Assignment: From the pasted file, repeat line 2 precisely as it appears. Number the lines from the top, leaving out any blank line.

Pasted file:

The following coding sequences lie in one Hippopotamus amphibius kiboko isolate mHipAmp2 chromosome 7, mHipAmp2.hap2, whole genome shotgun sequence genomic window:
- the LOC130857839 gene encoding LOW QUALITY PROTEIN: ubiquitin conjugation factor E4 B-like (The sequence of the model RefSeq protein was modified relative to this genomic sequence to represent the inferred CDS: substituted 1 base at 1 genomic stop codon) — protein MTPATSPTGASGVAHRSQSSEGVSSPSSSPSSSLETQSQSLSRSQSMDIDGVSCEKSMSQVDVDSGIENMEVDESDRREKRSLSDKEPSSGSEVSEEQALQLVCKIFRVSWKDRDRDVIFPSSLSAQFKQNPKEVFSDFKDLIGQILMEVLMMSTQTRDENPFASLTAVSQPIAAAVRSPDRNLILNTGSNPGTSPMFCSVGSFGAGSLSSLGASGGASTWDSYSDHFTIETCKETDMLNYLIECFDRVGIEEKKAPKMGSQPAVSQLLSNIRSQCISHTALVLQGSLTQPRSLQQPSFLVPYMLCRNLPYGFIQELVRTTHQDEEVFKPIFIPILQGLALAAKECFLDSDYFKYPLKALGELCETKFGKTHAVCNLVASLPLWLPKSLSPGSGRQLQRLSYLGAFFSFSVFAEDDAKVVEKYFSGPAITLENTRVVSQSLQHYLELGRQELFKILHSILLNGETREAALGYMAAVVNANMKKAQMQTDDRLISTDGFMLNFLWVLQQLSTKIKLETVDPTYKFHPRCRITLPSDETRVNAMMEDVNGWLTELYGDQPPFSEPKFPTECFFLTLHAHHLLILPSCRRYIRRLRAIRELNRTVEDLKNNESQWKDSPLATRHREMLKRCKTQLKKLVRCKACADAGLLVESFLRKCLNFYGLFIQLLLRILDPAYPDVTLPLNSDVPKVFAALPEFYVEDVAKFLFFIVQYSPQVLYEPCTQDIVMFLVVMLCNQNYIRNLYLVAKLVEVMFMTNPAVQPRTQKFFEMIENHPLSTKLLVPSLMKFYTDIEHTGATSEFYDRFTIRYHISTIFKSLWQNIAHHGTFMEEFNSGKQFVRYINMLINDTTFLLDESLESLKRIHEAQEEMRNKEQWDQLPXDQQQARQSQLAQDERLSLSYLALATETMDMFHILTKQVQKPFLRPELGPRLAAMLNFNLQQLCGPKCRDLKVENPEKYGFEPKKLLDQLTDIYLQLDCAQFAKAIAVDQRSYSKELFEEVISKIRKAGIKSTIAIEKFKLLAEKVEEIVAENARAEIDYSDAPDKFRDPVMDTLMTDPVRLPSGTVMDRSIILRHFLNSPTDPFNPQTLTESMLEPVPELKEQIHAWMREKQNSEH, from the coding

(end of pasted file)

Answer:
- the LOC130857839 gene encoding LOW QUALITY PROTEIN: ubiquitin conjugation factor E4 B-like (The sequence of the model RefSeq protein was modified relative to this genomic sequence to represent the inferred CDS: substituted 1 base at 1 genomic stop codon) — protein MTPATSPTGASGVAHRSQSSEGVSSPSSSPSSSLETQSQSLSRSQSMDIDGVSCEKSMSQVDVDSGIENMEVDESDRREKRSLSDKEPSSGSEVSEEQALQLVCKIFRVSWKDRDRDVIFPSSLSAQFKQNPKEVFSDFKDLIGQILMEVLMMSTQTRDENPFASLTAVSQPIAAAVRSPDRNLILNTGSNPGTSPMFCSVGSFGAGSLSSLGASGGASTWDSYSDHFTIETCKETDMLNYLIECFDRVGIEEKKAPKMGSQPAVSQLLSNIRSQCISHTALVLQGSLTQPRSLQQPSFLVPYMLCRNLPYGFIQELVRTTHQDEEVFKPIFIPILQGLALAAKECFLDSDYFKYPLKALGELCETKFGKTHAVCNLVASLPLWLPKSLSPGSGRQLQRLSYLGAFFSFSVFAEDDAKVVEKYFSGPAITLENTRVVSQSLQHYLELGRQELFKILHSILLNGETREAALGYMAAVVNANMKKAQMQTDDRLISTDGFMLNFLWVLQQLSTKIKLETVDPTYKFHPRCRITLPSDETRVNAMMEDVNGWLTELYGDQPPFSEPKFPTECFFLTLHAHHLLILPSCRRYIRRLRAIRELNRTVEDLKNNESQWKDSPLATRHREMLKRCKTQLKKLVRCKACADAGLLVESFLRKCLNFYGLFIQLLLRILDPAYPDVTLPLNSDVPKVFAALPEFYVEDVAKFLFFIVQYSPQVLYEPCTQDIVMFLVVMLCNQNYIRNLYLVAKLVEVMFMTNPAVQPRTQKFFEMIENHPLSTKLLVPSLMKFYTDIEHTGATSEFYDRFTIRYHISTIFKSLWQNIAHHGTFMEEFNSGKQFVRYINMLINDTTFLLDESLESLKRIHEAQEEMRNKEQWDQLPXDQQQARQSQLAQDERLSLSYLALATETMDMFHILTKQVQKPFLRPELGPRLAAMLNFNLQQLCGPKCRDLKVENPEKYGFEPKKLLDQLTDIYLQLDCAQFAKAIAVDQRSYSKELFEEVISKIRKAGIKSTIAIEKFKLLAEKVEEIVAENARAEIDYSDAPDKFRDPVMDTLMTDPVRLPSGTVMDRSIILRHFLNSPTDPFNPQTLTESMLEPVPELKEQIHAWMREKQNSEH, from the coding